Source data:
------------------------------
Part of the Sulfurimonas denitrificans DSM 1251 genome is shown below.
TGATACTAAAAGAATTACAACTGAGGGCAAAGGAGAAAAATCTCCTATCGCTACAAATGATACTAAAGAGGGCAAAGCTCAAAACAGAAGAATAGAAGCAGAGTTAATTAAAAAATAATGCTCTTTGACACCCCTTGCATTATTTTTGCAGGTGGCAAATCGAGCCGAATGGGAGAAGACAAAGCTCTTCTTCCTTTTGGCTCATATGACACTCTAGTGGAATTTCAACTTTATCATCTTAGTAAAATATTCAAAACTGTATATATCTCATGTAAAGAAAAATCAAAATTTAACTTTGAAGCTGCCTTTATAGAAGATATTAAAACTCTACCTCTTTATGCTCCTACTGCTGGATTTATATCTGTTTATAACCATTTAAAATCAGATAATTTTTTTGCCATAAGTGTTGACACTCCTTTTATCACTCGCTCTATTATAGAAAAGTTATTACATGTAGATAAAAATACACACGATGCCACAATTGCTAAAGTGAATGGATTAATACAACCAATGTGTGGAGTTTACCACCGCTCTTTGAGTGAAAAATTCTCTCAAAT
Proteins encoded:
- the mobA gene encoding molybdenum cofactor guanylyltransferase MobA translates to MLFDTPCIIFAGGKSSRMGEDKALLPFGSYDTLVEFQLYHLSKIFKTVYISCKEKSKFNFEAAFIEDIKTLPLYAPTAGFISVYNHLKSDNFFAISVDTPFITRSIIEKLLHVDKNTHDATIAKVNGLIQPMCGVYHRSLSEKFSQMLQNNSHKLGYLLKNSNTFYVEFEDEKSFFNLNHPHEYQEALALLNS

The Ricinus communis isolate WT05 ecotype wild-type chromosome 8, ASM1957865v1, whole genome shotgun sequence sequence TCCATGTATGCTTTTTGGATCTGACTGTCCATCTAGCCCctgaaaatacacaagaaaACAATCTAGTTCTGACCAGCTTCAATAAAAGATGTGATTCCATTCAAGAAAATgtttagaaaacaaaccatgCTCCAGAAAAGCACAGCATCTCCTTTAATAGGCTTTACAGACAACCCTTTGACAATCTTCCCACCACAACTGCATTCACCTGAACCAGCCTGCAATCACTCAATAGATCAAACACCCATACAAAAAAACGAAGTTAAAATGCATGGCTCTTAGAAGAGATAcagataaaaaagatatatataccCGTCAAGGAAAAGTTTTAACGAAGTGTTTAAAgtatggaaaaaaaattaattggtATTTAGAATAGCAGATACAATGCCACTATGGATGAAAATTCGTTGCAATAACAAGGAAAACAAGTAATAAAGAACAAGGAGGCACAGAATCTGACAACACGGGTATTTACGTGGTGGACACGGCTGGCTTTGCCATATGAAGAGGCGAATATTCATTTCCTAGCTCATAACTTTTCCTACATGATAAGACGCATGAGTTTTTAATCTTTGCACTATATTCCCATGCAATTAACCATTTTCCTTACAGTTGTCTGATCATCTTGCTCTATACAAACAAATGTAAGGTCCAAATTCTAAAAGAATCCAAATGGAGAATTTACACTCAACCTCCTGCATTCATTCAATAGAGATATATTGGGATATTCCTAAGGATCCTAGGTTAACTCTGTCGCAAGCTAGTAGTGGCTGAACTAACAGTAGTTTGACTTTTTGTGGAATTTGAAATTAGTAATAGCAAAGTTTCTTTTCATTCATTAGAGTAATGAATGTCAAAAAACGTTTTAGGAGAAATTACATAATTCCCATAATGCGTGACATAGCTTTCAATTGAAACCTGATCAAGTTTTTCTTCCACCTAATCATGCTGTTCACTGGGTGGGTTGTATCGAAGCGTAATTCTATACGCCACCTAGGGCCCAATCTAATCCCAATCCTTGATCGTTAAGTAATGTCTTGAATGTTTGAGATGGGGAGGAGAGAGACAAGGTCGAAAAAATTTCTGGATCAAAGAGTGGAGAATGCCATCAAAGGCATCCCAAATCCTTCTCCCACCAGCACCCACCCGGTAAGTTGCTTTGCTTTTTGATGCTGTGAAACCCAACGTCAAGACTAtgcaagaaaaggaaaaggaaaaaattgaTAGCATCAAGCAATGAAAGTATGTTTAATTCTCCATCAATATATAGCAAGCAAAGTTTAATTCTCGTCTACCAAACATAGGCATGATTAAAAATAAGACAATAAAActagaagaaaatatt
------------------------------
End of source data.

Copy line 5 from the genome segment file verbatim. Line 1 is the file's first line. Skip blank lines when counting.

The Ricinus communis isolate WT05 ecotype wild-type chromosome 8, ASM1957865v1, whole genome shotgun sequence sequence TCCATGTATGCTTTTTGGATCTGACTGTCCATCTAGCCCctgaaaatacacaagaaaACAATCTAGTTCTGACCAGCTTCAATAAAAGATGTGATTCCATTCAAGAAAATgtttagaaaacaaaccatgCTCCAGAAAAGCACAGCATCTCCTTTAATAGGCTTTACAGACAACCCTTTGACAATCTTCCCACCACAACTGCATTCACCTGAACCAGCCTGCAATCACTCAATAGATCAAACACCCATACAAAAAAACGAAGTTAAAATGCATGGCTCTTAGAAGAGATAcagataaaaaagatatatataccCGTCAAGGAAAAGTTTTAACGAAGTGTTTAAAgtatggaaaaaaaattaattggtATTTAGAATAGCAGATACAATGCCACTATGGATGAAAATTCGTTGCAATAACAAGGAAAACAAGTAATAAAGAACAAGGAGGCACAGAATCTGACAACACGGGTATTTACGTGGTGGACACGGCTGGCTTTGCCATATGAAGAGGCGAATATTCATTTCCTAGCTCATAACTTTTCCTACATGATAAGACGCATGAGTTTTTAATCTTTGCACTATATTCCCATGCAATTAACCATTTTCCTTACAGTTGTCTGATCATCTTGCTCTATACAAACAAATGTAAGGTCCAAATTCTAAAAGAATCCAAATGGAGAATTTACACTCAACCTCCTGCATTCATTCAATAGAGATATATTGGGATATTCCTAAGGATCCTAGGTTAACTCTGTCGCAAGCTAGTAGTGGCTGAACTAACAGTAGTTTGACTTTTTGTGGAATTTGAAATTAGTAATAGCAAAGTTTCTTTTCATTCATTAGAGTAATGAATGTCAAAAAACGTTTTAGGAGAAATTACATAATTCCCATAATGCGTGACATAGCTTTCAATTGAAACCTGATCAAGTTTTTCTTCCACCTAATCATGCTGTTCACTGGGTGGGTTGTATCGAAGCGTAATTCTATACGCCACCTAGGGCCCAATCTAATCCCAATCCTTGATCGTTAAGTAATGTCTTGAATGTTTGAGATGGGGAGGAGAGAGACAAGGTCGAAAAAATTTCTGGATCAAAGAGTGGAGAATGCCATCAAAGGCATCCCAAATCCTTCTCCCACCAGCACCCACCCGGTAAGTTGCTTTGCTTTTTGATGCTGTGAAACCCAACGTCAAGACTAtgcaagaaaaggaaaaggaaaaaattgaTAGCATCAAGCAATGAAAGTATGTTTAATTCTCCATCAATATATAGCAAGCAAAGTTTAATTCTCGTCTACCAAACATAGGCATGATTAAAAATAAGACAATAAAActagaagaaaatatt